Strawberry Music Festival – Camp Mather (Yosemite, CA)
Held just outside of Yosemite National Park, the twice-annual Strawberry Music Festival offers great music amidst warm, sunny days and cool, clear evenings in a pastoral green field surrounded by tall pines. The festival is usually held every Memorial Day and Labor Day weekend, but this year’s fall event was postponed by two major wildfires raged within a mile of the camp. The Music Meadow served as a landing pad for emergency helicopters. After some extensive fire fighting and major juggling of musicians’ tour itineraries, the rescheduled Strawberry was ready to roll in early October.
Besides four full days of music, Strawberry offers a potpourri of activities. Everyone camps: some in cabins and some in Winnebagos, though most “rough it” in tents. At the dining hall, campers can sing for their breakfast. Workshops for fiddle, storytelling, singing, slide guitar, and cowboy poetry draw folks from all walks of life. Kids can learn arts & crafts, take nature hikes, fish for polliwogs and swim in the lake. The truly devoted can continue the party at the late-night cantina. Some folks opt to skip some of the music and explore the grandeur of the park. Others hang out at their campsites drinking beer, listening to it all on Strawberry’s own Hog Ranch Radio station. Life doesn’t get much better.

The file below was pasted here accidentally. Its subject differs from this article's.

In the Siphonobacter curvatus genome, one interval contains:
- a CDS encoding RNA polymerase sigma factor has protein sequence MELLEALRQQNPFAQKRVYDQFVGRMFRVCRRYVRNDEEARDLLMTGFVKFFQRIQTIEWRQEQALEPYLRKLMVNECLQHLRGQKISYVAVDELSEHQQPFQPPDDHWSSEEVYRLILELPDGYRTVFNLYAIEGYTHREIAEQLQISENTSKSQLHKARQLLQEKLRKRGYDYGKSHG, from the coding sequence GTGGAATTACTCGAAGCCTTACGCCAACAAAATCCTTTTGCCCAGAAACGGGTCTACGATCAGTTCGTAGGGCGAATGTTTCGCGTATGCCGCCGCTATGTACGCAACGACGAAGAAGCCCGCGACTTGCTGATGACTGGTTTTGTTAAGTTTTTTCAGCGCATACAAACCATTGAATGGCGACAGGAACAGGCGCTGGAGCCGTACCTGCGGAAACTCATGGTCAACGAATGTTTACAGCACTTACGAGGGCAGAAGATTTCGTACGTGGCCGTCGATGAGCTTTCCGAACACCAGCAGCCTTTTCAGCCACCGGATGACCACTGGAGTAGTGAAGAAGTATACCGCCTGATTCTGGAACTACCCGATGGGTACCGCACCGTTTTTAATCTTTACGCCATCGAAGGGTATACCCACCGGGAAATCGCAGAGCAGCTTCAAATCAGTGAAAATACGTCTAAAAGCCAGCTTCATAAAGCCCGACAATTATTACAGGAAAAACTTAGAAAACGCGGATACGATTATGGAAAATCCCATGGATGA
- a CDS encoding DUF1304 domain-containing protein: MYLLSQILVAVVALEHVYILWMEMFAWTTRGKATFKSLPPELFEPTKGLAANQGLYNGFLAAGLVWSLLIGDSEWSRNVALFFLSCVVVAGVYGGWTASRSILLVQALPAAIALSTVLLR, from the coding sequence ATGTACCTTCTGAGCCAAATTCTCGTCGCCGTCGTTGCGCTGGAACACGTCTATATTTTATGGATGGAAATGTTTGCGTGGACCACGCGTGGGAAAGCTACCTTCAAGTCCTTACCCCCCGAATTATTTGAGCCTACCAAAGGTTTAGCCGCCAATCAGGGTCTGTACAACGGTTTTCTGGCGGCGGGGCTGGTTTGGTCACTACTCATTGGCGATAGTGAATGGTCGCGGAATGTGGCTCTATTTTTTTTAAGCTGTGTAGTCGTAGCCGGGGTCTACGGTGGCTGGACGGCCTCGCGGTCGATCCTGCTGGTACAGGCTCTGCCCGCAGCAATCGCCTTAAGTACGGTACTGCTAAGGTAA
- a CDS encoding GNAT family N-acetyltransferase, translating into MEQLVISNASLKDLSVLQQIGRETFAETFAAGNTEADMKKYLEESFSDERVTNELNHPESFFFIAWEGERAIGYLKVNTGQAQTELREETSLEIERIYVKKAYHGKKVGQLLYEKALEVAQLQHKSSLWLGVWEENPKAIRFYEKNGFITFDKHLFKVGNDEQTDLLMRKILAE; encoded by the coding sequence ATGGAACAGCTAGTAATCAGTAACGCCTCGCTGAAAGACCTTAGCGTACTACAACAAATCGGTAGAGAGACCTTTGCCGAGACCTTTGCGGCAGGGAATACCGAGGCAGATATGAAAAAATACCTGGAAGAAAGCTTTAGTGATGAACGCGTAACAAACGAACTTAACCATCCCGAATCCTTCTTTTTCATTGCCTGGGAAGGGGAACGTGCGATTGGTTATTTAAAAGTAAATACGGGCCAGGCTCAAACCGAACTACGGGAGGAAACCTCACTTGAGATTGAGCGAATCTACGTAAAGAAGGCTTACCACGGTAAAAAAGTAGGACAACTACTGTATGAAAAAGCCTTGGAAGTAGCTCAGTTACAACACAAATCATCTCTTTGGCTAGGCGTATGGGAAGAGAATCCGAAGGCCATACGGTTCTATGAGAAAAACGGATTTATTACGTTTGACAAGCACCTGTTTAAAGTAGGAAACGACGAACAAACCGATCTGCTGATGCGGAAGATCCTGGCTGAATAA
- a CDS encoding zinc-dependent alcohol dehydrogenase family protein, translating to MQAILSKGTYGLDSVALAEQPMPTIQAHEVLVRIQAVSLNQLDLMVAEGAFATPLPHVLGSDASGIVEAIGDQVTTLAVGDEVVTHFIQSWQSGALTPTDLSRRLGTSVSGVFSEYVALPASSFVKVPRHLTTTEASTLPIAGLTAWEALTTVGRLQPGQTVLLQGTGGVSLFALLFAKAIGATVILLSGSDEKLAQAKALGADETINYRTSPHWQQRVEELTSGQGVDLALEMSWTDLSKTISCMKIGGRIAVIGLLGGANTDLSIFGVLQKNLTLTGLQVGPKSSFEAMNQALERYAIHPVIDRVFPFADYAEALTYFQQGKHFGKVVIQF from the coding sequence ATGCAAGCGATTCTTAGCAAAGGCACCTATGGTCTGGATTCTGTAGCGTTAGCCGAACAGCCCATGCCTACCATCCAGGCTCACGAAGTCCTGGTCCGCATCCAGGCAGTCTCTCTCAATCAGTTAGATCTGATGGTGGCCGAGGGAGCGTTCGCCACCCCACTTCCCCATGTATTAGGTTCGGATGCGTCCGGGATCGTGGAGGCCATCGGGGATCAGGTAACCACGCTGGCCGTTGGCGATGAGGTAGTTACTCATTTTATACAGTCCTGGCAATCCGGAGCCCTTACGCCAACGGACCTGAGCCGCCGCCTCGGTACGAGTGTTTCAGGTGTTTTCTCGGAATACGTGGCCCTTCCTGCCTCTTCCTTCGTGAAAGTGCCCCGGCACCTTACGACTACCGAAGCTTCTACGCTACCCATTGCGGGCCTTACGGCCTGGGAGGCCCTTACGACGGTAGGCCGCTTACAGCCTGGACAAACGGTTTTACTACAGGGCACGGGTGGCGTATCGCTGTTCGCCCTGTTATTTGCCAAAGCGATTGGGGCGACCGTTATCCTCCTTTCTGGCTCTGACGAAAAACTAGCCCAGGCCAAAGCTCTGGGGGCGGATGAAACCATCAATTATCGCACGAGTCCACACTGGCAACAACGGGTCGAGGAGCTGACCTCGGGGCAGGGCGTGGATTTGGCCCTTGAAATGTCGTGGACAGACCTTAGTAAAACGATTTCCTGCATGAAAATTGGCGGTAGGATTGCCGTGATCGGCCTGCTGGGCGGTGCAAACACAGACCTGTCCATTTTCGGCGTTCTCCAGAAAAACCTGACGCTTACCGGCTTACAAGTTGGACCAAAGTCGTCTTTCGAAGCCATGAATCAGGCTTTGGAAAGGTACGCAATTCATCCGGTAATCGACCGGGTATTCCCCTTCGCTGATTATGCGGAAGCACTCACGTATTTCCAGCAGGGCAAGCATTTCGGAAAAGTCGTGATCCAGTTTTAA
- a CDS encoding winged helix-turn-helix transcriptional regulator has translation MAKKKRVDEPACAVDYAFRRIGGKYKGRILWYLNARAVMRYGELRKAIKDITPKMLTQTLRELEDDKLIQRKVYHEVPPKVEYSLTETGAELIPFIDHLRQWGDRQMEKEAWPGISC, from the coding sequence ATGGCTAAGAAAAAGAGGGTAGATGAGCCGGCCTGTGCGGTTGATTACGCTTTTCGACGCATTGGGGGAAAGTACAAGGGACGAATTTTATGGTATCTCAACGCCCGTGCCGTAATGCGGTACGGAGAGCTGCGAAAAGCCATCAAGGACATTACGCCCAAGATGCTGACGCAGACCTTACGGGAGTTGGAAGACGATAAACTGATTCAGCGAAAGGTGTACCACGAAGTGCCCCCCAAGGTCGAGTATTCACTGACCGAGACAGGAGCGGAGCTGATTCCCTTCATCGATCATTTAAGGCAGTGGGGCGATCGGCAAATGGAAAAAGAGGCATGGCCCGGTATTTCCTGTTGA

Most performers refer to the Strawberry crowd as the best audience they’ve ever played for. There’s a strong bluegrass contingent (it used to be called the Strawberry Bluegrass Festival), but fans are fairly diverse. The Yuppie-By-Day, Hippie-By-Night crowd eats up clever songs of groups like The Edlos (a cappella comedy with numerous costume changes) and the politically charged folk stories of Bryan Bowers. This year, a number of folks were turned on to the nontraditional bluegrass of the Bad Livers, the high-energy Western swing/Louis Jordanesque R&B sounds of Ray Condo & the Ricochets, and Philo/Rounder artist David Olney, whose music was reminiscent of John Hiatt and Townes Van Zandt. Jimmie Dale Gilmore rocked the house with his two-lead-guitar onslaught. David Lindley and Hani Naser brought spiritual relief. Sam Bush, David Grisman, Laurel Canyon Ramblers, Mollie O’Brien and the legendary Ralph Stanley provided an exquisite bluegrass fix.
Even to the most devout music fan, the performances become secondary to the whole of the experience. To some, a 4 a.m. jam around the campsite is the ultimate high. To others, perfection is seeing unbridled horses gallop by under a crisp, starry sky. The beauty of Strawberry is making it your own.